INDIANAPOLIS, August 8, 2013 — No matter what the issue, politicians grab it, dividing the populace and chipping off yet another little piece of our freedom to determine our lives. This is correlated to democracy, and democracy certainly reinforces it; but democracy is only the easiest and stealthiest path to tyranny; it isn’t the only path.
But even democracy – where factions are encouraged to plunder and suppress other factions through government sanctions – isn’t the enabler of socialism and its subsets of fascism (which we now call “crony capitalism”) and communism.
Only a total democracy, where there are absolutely no limits on the things organized groups can do to the disorganized masses, is structurally perfect to diminish freedoms. Democracy is only the hammer under which minorities and individuals get smashed.
The politicians who direct the hammer aren’t really the problem, either. Evil and corrupt as some may be, they act according to the dictates of the voting majority. They feed their hunger for power by pleasing the voting majorities.
There is a scenario under which most of this wouldn’t matter. Where, no matter how corrupt or evil, a bad politician couldn’t do much harm. A system in which democracy couldn’t destroy minorities, where politicians couldn’t redistribute the earnings or wealth of others, where the only wars would be the absolutely necessary ones, where people could keep their earnings, where political beliefs would not trigger IRS retaliation, where private affairs and business could remain private, and where people could live their own lives free from others’ meddling, is possible.
Possible in a democracy, or a monarchy, or even a dictatorship. The key to keeping government from destroying lives, prosperity, and futures is in keeping that government small. A small government cannot implement all the horrible things that big government can. A small government cannot monitor, collect, imprison, coerce, and intimidate; it doesn’t have the manpower and it doesn’t have the money – and it doesn’t need the money, which leaves more for those who earn it.
Think of all the government abuse and waste. It doesn’t matter whose administration you examine – they’re all the same, when it comes to their inspiration for growing their power (and thus diminishing ours, as power is a zero-sum game).
Over-reaching cannot happen with a small government.
When a household is starved for cash temporarily, it borrows; but it cannot borrow indefinitely. A sane household adjusts its lifestyle to the income available, and eventually is able again to save a little and plan a future. Rational individuals, faced with a cash shortage, cut expenses – less entertainment; fewer restaurant meals; less-aggressive thermostat settings; clothes shopping at Goodwill.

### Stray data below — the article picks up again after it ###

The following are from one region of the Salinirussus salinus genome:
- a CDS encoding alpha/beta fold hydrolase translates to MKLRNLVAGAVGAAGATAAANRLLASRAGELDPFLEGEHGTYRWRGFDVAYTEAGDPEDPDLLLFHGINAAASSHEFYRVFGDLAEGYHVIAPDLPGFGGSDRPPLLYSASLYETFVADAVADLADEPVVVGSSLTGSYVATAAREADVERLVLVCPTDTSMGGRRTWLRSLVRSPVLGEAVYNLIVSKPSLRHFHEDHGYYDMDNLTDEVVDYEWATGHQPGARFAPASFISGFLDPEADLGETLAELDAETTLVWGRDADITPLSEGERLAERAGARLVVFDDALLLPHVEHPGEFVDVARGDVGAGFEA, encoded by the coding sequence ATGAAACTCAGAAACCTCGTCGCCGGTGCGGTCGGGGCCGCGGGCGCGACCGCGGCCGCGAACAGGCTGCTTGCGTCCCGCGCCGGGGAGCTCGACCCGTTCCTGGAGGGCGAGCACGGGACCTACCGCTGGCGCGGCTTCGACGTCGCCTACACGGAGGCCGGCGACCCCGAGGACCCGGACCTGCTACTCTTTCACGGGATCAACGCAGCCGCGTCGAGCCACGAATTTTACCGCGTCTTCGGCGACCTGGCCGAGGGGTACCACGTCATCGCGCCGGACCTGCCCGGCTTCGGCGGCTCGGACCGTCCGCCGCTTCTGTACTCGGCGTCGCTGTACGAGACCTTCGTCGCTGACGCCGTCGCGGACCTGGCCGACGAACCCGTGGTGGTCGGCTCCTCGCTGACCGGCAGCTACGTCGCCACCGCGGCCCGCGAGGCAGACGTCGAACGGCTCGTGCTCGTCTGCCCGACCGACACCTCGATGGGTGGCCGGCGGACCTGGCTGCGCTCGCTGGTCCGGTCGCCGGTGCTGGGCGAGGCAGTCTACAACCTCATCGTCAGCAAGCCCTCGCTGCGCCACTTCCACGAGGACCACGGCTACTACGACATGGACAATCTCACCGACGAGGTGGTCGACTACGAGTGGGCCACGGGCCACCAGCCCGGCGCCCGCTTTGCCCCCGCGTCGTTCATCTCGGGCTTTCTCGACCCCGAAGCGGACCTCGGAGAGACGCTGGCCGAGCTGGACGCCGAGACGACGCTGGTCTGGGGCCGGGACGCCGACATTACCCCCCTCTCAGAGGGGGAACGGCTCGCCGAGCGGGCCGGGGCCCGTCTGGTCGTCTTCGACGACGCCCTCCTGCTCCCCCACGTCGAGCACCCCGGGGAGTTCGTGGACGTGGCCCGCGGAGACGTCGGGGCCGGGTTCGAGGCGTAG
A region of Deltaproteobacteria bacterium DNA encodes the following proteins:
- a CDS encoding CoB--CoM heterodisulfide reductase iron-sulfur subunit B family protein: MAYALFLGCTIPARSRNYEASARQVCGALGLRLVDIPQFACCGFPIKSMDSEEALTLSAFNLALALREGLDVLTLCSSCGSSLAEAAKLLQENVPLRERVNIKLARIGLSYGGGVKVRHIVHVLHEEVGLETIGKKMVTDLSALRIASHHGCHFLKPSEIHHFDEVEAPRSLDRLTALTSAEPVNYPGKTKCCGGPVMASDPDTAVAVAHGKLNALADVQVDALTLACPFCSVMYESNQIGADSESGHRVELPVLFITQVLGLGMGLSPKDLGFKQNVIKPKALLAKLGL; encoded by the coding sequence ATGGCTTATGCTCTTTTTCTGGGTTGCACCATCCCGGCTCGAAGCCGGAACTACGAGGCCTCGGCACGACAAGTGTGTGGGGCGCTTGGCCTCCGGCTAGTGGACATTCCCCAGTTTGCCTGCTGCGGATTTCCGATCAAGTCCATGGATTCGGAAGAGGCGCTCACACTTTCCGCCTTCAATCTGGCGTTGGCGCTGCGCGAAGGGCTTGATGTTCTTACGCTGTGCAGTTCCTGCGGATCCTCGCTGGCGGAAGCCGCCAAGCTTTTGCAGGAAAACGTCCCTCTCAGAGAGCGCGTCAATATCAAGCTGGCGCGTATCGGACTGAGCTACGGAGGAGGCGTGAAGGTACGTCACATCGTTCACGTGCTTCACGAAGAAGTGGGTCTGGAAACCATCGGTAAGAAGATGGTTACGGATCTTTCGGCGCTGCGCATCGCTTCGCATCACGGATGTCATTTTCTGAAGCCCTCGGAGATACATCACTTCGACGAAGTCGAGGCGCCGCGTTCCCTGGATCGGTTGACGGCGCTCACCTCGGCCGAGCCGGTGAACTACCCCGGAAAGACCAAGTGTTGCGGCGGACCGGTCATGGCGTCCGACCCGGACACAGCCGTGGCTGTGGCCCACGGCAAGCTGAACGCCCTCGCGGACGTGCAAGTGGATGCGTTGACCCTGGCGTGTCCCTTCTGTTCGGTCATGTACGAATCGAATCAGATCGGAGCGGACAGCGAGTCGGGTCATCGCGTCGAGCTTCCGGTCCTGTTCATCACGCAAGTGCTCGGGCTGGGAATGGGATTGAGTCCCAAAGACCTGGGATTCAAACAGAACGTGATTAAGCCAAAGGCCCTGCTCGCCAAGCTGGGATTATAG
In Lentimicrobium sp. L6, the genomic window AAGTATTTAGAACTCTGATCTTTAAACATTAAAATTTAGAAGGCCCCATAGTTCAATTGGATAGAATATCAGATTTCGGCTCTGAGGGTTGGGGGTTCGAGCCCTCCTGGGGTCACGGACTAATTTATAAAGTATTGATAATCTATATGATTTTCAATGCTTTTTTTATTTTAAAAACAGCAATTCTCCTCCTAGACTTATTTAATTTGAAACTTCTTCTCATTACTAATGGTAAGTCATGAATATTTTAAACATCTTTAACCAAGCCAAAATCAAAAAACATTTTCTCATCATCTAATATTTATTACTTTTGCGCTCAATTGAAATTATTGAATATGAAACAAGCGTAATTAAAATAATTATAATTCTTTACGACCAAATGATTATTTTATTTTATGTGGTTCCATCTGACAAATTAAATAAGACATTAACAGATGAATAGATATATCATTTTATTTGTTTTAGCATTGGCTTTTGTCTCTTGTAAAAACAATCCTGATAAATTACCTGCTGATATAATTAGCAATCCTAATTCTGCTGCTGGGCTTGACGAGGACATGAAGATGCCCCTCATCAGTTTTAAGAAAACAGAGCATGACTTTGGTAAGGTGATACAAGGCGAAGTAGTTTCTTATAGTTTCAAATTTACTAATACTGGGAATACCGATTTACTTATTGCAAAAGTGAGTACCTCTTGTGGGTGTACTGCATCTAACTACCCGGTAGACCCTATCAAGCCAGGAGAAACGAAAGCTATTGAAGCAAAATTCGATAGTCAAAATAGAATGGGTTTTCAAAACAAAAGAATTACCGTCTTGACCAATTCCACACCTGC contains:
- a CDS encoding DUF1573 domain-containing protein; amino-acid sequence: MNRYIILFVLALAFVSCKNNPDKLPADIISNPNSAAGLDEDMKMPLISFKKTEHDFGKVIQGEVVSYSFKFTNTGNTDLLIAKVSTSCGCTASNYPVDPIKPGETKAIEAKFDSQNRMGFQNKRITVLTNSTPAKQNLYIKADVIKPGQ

They hold onto the old car longer. If the problem persists and there’s no rational income increase in future sight, smart people downsize – a cheaper apartment, a smaller house. In other words, they reprioritize and eventually adjust.
So should a sane government. Except that our government isn’t sane, and the people who most believe in the Credit Fairy continue to reward (and to be rewarded by) politicians who continue, in their turn, to be rewarded by world financial markets.
Can it go on forever? Of course not; the only question is, “When will it collapse, and how big will the collapse be?” And it’s elementary that, the larger the debt, the bigger the collapse. Reducing the debt, sooner rather than later, will make the ultimate austerity less severe. Expanding the debt will ultimately lead to a medieval standard of living.
Will maintaining the debt limit solve all the problems we face? No; but this would force a reprioritization that the decision-makers will be forced to explain to the voters. Will they explain it? So far, only a few have dared mention it: Austrian-school economists and Ron Paul come to mind. (1)
Really, though, the only remedy to tyranny and destitution-by-government is to shrink governments’ ability to do harm or even “good.”
Politicians can’t help themselves: no matter who is elected in the present system, their first job is to feed the beast that sustains them. That means continually finding new ways to generate revenue. Taxes, licenses, regulatory assessments (2) and fines are some tools. They also line their own and their friends’ pockets through government subsidies, set-asides, and promises of the same. The situation is similar on the darker side: threats of additional regulation, threats of audits, threats of punitive legislation – all these are effective in keeping dissenters at bay, or even as a way to turn them into contributors. Remember how the bank bailout was forced on even the unwilling banks?
The bottom line is ultimately this: no small government can do much harm; no huge government can do anything but.
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